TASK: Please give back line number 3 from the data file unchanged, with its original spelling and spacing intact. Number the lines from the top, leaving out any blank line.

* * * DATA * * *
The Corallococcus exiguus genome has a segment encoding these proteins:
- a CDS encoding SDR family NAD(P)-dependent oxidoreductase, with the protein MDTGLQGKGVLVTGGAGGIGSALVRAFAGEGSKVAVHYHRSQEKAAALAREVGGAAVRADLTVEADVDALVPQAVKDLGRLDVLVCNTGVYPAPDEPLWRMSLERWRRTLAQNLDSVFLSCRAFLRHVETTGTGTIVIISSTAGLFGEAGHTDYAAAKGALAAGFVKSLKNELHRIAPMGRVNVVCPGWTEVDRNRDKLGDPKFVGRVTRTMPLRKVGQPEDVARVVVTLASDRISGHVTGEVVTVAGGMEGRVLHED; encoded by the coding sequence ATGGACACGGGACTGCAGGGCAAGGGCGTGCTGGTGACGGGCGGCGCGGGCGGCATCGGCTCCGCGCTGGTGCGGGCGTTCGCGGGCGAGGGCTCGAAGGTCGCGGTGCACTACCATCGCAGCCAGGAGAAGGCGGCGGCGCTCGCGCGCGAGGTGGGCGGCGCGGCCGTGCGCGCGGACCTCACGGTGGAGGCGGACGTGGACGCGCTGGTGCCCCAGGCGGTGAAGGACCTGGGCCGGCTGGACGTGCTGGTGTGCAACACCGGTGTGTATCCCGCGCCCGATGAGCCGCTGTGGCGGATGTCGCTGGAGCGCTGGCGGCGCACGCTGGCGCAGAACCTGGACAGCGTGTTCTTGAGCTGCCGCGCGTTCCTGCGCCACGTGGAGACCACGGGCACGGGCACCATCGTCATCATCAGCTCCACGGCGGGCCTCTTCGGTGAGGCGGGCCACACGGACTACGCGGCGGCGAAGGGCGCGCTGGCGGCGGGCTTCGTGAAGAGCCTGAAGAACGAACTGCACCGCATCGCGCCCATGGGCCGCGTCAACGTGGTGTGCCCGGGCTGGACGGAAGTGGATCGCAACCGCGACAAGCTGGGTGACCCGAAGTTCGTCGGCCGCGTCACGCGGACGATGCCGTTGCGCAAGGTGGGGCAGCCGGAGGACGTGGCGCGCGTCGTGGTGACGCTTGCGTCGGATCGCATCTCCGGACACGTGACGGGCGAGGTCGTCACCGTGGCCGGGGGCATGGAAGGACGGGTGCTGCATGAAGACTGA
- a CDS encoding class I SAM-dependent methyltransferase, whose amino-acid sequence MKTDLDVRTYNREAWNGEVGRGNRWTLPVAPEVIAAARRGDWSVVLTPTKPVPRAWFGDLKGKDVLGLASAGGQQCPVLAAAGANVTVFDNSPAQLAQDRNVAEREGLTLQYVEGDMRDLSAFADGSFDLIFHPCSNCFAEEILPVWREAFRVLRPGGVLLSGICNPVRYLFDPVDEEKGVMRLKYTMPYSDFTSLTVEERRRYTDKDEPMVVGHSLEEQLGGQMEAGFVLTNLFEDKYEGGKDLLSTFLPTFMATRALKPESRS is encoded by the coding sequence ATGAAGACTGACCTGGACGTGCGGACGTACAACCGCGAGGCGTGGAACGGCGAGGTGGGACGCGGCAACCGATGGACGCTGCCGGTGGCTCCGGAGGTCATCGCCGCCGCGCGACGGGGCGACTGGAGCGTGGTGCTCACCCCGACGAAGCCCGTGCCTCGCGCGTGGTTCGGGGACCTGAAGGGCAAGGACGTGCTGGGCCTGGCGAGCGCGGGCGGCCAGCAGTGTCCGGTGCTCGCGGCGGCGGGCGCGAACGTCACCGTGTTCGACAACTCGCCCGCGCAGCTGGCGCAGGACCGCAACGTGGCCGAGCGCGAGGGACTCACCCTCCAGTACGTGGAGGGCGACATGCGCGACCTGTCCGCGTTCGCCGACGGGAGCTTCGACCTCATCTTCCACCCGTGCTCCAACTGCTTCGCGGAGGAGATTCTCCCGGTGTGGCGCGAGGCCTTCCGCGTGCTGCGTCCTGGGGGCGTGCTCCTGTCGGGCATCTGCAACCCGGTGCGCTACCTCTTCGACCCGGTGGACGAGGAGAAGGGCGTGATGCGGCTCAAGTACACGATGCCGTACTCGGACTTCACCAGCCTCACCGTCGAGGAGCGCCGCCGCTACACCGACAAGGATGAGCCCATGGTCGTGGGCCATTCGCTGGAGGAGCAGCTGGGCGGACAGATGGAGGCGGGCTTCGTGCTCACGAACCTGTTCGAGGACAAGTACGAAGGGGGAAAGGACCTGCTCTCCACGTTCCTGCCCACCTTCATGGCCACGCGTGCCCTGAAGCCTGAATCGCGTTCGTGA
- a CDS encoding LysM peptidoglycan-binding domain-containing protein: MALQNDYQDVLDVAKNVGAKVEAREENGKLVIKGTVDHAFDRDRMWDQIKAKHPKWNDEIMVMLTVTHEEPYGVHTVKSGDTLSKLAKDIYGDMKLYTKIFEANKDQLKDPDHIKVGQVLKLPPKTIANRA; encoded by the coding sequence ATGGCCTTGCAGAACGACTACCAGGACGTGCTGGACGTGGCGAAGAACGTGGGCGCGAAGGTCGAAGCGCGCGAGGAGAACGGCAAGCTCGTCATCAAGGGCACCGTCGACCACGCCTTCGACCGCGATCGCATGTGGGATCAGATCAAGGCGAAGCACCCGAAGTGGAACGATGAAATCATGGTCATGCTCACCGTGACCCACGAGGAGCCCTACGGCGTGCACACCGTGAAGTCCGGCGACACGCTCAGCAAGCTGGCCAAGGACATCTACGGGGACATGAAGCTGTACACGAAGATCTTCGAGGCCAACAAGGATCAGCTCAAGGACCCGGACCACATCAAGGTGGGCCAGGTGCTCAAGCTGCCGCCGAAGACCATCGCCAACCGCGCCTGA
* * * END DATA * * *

- a CDS encoding class I SAM-dependent methyltransferase, whose amino-acid sequence MKTDLDVRTYNREAWNGEVGRGNRWTLPVAPEVIAAARRGDWSVVLTPTKPVPRAWFGDLKGKDVLGLASAGGQQCPVLAAAGANVTVFDNSPAQLAQDRNVAEREGLTLQYVEGDMRDLSAFADGSFDLIFHPCSNCFAEEILPVWREAFRVLRPGGVLLSGICNPVRYLFDPVDEEKGVMRLKYTMPYSDFTSLTVEERRRYTDKDEPMVVGHSLEEQLGGQMEAGFVLTNLFEDKYEGGKDLLSTFLPTFMATRALKPESRS is encoded by the coding sequence ATGAAGACTGACCTGGACGTGCGGACGTACAACCGCGAGGCGTGGAACGGCGAGGTGGGACGCGGCAACCGATGGACGCTGCCGGTGGCTCCGGAGGTCATCGCCGCCGCGCGACGGGGCGACTGGAGCGTGGTGCTCACCCCGACGAAGCCCGTGCCTCGCGCGTGGTTCGGGGACCTGAAGGGCAAGGACGTGCTGGGCCTGGCGAGCGCGGGCGGCCAGCAGTGTCCGGTGCTCGCGGCGGCGGGCGCGAACGTCACCGTGTTCGACAACTCGCCCGCGCAGCTGGCGCAGGACCGCAACGTGGCCGAGCGCGAGGGACTCACCCTCCAGTACGTGGAGGGCGACATGCGCGACCTGTCCGCGTTCGCCGACGGGAGCTTCGACCTCATCTTCCACCCGTGCTCCAACTGCTTCGCGGAGGAGATTCTCCCGGTGTGGCGCGAGGCCTTCCGCGTGCTGCGTCCTGGGGGCGTGCTCCTGTCGGGCATCTGCAACCCGGTGCGCTACCTCTTCGACCCGGTGGACGAGGAGAAGGGCGTGATGCGGCTCAAGTACACGATGCCGTACTCGGACTTCACCAGCCTCACCGTCGAGGAGCGCCGCCGCTACACCGACAAGGATGAGCCCATGGTCGTGGGCCATTCGCTGGAGGAGCAGCTGGGCGGACAGATGGAGGCGGGCTTCGTGCTCACGAACCTGTTCGAGGACAAGTACGAAGGGGGAAAGGACCTGCTCTCCACGTTCCTGCCCACCTTCATGGCCACGCGTGCCCTGAAGCCTGAATCGCGTTCGTGA